Gubarev maintains those allegations are untrue and sued BuzzFeed to prove his case. U.S. District Court Judge Ursula Ungaro threw out the lawsuit this past December, arguing BuzzFeed had a legal right to publish the unconfirmed dossier. Documents in the case were sealed, but the New York Times intervened, requesting they be unsealed. Today Ungaro agreed to unseal them. And it turns out that another cybersecurity expert also believes Webzilla's servers were likely gamed by Russian spies.
That expert is former FBI analyst Anthony Ferrante, whom BuzzFeed hired to investigate the Steele Dossier's claims. Gubarev had long fought to keep Ferrante's statements sealed.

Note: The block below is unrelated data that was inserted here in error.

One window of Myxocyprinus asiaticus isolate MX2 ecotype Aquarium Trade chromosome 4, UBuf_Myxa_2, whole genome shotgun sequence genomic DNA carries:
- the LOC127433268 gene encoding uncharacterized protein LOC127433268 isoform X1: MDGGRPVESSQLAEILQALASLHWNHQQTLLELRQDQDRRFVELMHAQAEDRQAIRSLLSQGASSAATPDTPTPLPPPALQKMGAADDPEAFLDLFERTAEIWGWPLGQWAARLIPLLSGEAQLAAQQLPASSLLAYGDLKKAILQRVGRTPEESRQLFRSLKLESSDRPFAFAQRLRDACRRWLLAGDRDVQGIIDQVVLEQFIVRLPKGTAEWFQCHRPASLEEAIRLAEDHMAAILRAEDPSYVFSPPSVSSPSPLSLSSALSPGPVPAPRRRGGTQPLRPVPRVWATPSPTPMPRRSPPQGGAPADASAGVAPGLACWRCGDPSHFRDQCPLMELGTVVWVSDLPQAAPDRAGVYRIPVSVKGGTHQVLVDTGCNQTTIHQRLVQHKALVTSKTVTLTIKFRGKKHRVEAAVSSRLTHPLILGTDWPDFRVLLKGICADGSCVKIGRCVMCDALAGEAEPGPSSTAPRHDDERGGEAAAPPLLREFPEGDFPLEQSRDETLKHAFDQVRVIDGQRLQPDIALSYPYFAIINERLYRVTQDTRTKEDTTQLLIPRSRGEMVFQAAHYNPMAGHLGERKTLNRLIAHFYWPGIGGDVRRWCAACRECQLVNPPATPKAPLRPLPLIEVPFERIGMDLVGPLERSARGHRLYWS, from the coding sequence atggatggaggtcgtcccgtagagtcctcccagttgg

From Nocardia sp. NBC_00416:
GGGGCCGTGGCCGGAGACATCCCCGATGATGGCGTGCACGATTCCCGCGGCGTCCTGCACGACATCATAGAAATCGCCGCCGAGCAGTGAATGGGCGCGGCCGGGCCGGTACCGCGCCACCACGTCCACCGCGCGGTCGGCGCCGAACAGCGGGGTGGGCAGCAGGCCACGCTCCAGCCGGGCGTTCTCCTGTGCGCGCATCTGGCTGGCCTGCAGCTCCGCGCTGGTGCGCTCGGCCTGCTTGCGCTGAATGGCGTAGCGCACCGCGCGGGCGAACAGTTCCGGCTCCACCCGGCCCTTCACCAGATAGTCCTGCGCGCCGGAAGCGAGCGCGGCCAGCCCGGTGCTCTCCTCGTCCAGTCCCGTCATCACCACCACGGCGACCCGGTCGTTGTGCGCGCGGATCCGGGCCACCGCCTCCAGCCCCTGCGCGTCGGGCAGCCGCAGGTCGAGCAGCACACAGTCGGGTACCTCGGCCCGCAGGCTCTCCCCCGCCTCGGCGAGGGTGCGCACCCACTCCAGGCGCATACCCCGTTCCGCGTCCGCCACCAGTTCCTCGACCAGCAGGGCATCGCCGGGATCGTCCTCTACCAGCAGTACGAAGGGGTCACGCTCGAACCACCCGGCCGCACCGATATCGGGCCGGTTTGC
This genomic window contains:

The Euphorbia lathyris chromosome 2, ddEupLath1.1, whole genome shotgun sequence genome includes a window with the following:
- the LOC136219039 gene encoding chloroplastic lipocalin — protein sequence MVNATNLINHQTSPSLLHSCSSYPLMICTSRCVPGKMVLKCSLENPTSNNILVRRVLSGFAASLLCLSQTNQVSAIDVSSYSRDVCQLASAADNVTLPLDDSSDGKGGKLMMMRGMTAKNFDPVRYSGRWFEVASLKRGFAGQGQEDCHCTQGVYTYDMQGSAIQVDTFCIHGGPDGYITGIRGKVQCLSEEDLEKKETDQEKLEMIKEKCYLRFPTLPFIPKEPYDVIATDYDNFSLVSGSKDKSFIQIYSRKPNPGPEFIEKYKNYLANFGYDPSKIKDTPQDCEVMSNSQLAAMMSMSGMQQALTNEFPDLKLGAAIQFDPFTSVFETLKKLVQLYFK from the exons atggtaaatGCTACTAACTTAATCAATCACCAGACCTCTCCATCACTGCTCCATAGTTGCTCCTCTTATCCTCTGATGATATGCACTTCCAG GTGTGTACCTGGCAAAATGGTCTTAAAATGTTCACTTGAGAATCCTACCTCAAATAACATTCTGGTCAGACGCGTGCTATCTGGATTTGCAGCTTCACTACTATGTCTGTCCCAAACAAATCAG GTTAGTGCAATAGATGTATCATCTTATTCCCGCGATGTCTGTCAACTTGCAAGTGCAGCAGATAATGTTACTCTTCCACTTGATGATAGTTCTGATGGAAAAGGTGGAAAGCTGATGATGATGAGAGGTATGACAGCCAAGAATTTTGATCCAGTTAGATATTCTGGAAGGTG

Specifically, the dossier from former British intelligence agent Christopher Steele claimed Gubarev's companies had used “botnets and porn traffic to transmit viruses, plant bugs, steal data, and conduct ‘altering operations’ against the Democratic Party leadership.” In the newly unsealed court filings, Ferrante appears to confirm some of Steele's conclusions.
As the Times first reported this afternoon, Ferrante stated in his own report and deposition that Webzilla (and Webzilla's parent company, XBT) had been used by Russian operatives in the leadup to the November 2016 election. Ferrante also said "substantial evidence" existed that Gubarev's networks had been used to conduct other major cyber-attacks, including one that crippled Ukraine's power grid in 2015. But Ferrante could not confirm Gubarev or Webzilla knew what was going on.